In this paper presented to the NZ Treasury, Jonathan Boston asks how governments can build good societies—specifically, what kind of public and economic policies should be pursued to reach this goal.
Introduction: Public policy is an inherently ethical undertaking. It poses fundamental questions about how we ought to live and how we should order our collective affairs. For instance, what is the nature of the good life for human beings and what constitutes a good society? Or to put it differently, what should be the goals of public policy, what kind of society should we endeavour to build, what institutions are most likely to enable human beings to flourish, what principles of justice should inform governmental decision-making and how should the non-human world be accommodated within our conceptions of the good? Further, by what means should any specific policy ends be pursued? And in situations where certain goals are in conflict, how should priorities be determined and what decision rules should be employed? This paper endeavours to cast light on such questions.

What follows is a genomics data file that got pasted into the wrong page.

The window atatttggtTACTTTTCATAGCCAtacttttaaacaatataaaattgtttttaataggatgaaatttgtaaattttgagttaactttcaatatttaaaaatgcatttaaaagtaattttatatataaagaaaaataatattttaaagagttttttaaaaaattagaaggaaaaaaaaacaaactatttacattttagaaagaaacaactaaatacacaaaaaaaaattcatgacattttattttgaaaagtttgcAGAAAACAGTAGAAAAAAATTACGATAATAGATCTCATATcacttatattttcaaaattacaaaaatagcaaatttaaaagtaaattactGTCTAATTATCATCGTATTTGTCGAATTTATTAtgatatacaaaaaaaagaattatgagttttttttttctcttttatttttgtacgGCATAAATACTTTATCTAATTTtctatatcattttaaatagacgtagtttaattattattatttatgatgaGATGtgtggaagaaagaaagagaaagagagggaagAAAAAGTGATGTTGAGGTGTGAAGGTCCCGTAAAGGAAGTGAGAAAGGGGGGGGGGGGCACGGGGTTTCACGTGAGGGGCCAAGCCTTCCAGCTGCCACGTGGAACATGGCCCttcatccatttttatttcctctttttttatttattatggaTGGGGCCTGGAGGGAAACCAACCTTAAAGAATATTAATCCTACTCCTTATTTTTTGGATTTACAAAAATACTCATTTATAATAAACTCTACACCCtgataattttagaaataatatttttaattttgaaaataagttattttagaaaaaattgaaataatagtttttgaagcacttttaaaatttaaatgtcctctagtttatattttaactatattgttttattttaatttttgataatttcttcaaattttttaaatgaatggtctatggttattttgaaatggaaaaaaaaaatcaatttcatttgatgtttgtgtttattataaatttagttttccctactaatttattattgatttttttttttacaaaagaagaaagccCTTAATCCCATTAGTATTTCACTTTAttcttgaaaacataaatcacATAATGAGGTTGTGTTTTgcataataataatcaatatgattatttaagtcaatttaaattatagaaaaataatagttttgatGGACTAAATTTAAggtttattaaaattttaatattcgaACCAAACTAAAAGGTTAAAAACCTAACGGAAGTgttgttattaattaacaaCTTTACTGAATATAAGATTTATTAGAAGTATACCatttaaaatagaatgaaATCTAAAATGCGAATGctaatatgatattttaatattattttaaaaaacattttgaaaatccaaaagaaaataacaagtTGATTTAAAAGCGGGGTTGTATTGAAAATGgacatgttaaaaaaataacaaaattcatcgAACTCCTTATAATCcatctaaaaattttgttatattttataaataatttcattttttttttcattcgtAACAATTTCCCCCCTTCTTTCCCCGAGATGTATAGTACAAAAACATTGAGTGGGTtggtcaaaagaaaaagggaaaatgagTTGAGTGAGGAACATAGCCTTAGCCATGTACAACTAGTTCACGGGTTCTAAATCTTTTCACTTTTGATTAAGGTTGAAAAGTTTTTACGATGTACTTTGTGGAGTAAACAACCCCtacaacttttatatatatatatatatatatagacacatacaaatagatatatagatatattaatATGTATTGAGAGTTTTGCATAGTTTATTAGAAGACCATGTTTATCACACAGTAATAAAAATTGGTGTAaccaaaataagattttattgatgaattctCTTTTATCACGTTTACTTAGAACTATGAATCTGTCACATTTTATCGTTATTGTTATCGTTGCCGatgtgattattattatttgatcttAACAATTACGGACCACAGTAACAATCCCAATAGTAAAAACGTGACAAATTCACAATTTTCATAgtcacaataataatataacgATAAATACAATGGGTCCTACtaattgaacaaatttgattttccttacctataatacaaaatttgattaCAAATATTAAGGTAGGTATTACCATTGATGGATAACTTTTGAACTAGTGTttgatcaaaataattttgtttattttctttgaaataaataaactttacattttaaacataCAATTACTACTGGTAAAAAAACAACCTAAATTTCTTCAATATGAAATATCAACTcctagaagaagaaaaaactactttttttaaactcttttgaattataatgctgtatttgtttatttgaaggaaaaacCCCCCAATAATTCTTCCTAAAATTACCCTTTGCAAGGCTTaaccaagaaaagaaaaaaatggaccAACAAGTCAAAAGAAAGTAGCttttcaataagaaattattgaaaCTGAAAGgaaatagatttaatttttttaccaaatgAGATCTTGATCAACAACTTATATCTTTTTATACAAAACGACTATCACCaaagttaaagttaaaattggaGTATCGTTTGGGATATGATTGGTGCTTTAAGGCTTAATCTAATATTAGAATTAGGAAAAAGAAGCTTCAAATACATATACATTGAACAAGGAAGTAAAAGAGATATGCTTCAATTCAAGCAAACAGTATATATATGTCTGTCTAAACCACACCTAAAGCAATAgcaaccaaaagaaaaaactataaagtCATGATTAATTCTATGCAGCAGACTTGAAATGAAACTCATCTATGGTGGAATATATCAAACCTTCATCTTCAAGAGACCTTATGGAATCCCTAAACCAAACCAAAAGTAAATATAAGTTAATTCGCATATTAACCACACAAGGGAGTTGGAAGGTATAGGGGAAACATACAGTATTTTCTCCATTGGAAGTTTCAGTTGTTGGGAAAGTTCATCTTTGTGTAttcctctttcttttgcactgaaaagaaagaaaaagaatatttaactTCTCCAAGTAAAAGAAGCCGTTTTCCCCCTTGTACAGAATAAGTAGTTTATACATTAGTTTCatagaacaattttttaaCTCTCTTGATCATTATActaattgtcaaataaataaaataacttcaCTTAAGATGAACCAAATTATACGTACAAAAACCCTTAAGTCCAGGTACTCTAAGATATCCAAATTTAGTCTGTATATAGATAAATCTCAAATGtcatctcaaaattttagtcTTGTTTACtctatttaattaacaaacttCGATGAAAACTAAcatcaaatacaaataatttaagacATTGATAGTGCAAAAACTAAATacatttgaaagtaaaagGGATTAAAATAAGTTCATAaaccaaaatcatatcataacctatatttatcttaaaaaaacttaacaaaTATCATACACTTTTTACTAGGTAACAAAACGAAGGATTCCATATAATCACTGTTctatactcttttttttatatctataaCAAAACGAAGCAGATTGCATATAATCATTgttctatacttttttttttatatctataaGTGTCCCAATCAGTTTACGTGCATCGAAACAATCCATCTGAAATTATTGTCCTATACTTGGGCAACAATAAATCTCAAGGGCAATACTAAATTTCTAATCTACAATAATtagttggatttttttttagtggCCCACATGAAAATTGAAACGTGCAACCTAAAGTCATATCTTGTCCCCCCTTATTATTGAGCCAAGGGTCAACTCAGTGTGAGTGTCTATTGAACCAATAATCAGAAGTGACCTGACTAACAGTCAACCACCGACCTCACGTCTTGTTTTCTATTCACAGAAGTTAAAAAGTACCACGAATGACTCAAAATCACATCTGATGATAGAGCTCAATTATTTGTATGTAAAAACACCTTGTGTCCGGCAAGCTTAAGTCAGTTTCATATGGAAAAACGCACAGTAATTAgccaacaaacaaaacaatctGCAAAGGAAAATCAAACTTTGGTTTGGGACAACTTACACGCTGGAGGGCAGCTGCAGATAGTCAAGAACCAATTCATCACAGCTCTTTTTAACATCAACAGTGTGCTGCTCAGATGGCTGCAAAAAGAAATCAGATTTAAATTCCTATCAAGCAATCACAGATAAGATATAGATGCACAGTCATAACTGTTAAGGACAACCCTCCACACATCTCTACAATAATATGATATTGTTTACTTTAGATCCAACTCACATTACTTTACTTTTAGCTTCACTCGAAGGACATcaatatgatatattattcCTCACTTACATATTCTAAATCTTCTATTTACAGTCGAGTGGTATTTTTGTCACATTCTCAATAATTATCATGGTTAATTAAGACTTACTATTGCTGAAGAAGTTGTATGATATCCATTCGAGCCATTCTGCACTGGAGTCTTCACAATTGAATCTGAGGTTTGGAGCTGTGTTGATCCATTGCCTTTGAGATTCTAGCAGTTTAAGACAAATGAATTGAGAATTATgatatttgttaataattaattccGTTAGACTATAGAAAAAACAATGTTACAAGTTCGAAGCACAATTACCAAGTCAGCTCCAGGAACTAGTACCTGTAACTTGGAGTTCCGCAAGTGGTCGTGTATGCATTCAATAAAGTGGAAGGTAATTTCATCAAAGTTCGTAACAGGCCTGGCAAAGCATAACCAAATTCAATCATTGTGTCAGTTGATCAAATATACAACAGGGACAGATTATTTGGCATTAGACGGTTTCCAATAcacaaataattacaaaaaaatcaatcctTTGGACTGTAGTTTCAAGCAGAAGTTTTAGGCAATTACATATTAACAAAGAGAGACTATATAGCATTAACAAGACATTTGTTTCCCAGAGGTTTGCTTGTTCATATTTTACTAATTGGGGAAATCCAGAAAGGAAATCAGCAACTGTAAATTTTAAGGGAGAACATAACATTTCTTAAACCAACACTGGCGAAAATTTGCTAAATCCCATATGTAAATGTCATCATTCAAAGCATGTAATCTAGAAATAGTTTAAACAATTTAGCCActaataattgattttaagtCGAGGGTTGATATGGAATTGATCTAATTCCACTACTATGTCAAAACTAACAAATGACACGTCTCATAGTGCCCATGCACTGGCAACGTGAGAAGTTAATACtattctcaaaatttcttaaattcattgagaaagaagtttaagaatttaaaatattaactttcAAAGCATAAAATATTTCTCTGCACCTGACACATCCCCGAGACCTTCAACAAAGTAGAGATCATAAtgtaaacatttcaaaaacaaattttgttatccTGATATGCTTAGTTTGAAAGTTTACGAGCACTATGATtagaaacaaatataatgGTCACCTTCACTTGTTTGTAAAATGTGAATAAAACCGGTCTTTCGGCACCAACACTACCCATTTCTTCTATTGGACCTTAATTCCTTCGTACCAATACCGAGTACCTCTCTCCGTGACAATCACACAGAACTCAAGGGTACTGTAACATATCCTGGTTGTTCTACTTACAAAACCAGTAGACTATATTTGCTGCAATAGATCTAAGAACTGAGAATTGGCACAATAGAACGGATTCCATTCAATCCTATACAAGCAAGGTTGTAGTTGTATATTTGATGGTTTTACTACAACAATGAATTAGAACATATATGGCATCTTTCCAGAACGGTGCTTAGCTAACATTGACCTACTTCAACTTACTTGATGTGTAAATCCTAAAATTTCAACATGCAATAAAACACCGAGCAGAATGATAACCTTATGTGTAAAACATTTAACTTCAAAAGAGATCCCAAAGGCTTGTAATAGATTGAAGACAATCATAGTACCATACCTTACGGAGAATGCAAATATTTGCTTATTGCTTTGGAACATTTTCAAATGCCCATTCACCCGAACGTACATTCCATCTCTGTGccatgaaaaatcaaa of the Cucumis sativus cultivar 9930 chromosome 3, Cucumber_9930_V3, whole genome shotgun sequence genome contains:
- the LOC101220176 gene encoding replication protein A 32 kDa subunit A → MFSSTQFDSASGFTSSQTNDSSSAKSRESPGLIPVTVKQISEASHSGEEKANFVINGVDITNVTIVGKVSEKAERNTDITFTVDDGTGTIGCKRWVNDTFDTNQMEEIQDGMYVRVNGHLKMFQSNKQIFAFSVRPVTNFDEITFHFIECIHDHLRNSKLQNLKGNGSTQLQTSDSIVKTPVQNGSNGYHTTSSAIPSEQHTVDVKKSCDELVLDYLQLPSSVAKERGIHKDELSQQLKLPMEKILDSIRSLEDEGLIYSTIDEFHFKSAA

Paper prepared for a Treasury seminar, Wellington, 12 July 2013